In September 2018, with much fanfare, Gov. Rick Scott rolled out a program called Rebuild Florida. Funded with $616 million from the U.S. Department of Housing and Urban Development for Hurricane Irma victims in Florida, the first phase of the program set aside $90 million JUST for the Florida Keys. About $50 million would go to repair, rebuild and renovate private homes — whether owned or rented — of the most vulnerable Keys residents (households with elderly, young children, low-income, etc.) The other $40 million would be split among programs for construction of rentals for workforce affordable housing, land acquisition for affordable housing, and voluntary home buyouts.

Fast forward almost a year and, one home project has been completed in Central Florida, far from Hurricane Irma’s ground zero on Cudjoe Key.

“We just finished the first house in Lake Wales,” said Reginald Dixon, director of disaster recovery in the state Department of Economic Opportunity. “And we have pushed four houses in Monroe County to the awards stage.”

According to Rebuild Florida officials, 1,250 households in the Keys have registered for the program. Of those, 533 have been “invited to apply” to the program. Frustration is mounting.

“Rebuild Florida has been hyped and hyped and hyped, and not one project done in the Keys,” said former Monroe County Commissioner George Neugent.

Homeowners will not receive funds directly. Rebuild Florida will manage and complete the construction process for the repair or reconstruction of damaged homes on behalf of eligible homeowners. It will use an approved list of contractors licensed in Florida, but not necessarily Monroe County, Dixon said.


The results of Monroe County’s Unmet Needs Survey were unveiled on June 3 at a long-term recovery meeting in Marathon. During May, county staff sought voluntary responses from businesses in Monroe County at the behest of the state Department of Economic Opportunity, intended to guide future recovery. The county collected 85 responses from businesses located along the island chain, from Key West to the Upper Keys. (The county estimates about 4,500 “employment establishments” in the same area, although there are many more occupational licenses for self-employed businessmen and women.) Here are some of the key findings:

  • Business owners said “overwhelmingly” that lack of skilled workers and workforce housing is the major issue they face. However, respondents also said they had either more or the same number of employees as they did prior to Hurricane Irma.
  • 46% of business owners report still having physical damage.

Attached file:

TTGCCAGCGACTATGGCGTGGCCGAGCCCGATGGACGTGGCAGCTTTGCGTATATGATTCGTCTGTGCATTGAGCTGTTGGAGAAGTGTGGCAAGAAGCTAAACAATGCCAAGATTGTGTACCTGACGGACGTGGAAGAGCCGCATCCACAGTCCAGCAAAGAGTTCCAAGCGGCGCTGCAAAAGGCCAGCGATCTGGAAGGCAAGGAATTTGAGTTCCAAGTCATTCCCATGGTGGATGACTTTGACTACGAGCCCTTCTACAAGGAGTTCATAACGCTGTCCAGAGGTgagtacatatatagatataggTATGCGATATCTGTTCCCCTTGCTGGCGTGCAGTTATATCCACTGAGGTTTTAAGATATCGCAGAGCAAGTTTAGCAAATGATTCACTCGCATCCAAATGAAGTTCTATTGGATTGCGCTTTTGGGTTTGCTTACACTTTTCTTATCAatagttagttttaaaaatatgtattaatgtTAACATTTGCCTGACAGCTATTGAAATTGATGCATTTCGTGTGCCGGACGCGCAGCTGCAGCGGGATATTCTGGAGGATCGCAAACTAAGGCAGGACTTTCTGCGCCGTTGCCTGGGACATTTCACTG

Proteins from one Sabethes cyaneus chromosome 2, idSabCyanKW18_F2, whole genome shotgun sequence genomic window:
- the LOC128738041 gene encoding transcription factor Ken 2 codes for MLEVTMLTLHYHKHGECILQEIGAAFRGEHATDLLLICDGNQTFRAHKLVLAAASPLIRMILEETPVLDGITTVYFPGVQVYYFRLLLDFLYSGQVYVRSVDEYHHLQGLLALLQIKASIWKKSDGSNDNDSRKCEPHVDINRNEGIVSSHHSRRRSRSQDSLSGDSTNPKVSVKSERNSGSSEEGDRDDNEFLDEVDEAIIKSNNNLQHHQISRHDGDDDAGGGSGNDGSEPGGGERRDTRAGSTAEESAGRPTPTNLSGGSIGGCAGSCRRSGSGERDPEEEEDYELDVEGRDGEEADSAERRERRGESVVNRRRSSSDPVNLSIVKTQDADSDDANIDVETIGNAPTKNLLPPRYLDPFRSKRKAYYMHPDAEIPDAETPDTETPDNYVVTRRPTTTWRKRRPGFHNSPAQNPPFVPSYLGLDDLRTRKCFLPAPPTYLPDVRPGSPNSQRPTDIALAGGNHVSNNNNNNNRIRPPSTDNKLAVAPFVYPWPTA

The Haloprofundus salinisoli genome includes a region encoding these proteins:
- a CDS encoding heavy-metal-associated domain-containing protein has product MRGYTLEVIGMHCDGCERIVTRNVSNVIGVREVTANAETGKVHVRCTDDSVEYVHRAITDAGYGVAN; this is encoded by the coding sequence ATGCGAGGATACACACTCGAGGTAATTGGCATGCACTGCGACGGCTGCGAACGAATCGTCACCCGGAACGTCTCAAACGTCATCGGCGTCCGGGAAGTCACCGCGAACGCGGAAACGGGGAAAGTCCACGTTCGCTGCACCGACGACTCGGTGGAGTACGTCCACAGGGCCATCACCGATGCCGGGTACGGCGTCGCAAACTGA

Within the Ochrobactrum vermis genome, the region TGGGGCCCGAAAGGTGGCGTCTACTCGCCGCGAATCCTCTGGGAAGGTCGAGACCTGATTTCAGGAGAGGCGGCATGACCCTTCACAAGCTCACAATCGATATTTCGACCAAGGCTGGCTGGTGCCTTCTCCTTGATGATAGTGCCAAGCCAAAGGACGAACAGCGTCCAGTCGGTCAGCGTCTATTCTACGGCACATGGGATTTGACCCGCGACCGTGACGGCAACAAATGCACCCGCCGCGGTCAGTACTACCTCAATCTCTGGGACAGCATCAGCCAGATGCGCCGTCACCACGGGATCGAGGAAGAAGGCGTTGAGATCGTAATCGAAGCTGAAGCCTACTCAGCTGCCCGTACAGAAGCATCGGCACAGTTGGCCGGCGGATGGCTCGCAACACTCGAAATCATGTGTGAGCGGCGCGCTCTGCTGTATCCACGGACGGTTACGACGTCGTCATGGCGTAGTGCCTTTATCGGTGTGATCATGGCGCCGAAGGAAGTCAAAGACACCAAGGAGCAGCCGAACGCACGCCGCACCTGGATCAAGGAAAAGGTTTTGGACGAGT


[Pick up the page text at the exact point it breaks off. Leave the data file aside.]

• 54% of businesses said they were uninsured or under-insured.
  • 47% of businesses reported they were currently stable; 22% said they were in decline.


Daniel Samess, Marathon Chamber of Commerce:

“I will update members regarding timelines from DEO, specifically regarding the business recovery grant program. They are looking to launch that 60 days from now, potentially. I will also keep them abreast of the loan programs available from the Small Business Development Center.”

Heather Carruthers, Monroe County Commissioner of District 3 (Key West):

“Staff was hoping to see more specific recovery projects, thinking about things like beautifying Key West and creating arts districts. We need more flexibility (spending grant money). I say that for the Keys specifically, but also the entire state. We are diverse.”

Dave Turner, Lower Keys Chamber of Commerce:

“My message to members is this: I will keep fighting hard and going to all the meetings. I don’t know if this is going to happen, but if it does, great; I will help all our members fill out the paperwork and hand deliver it to Tallahassee.”

Judy Hull, Islamorada Chamber of Commerce:

“I’m going to compartmentalize the different grants, and explain the progams to different segments of my membership. I’m going to deal with it more individually. For example, the FWC grant is a good fit for my boat captains.”

If you would like to have the Weekly delivered to your mailbox or inbox along with our daily news blast, please subscribe here.

Sara Matthis thinks community journalism is important, but not serious; likes weird and wonderful children (she has two); and occasionally tortures herself with sprint-distance triathlons, but only if she has a good chance of beating her sister.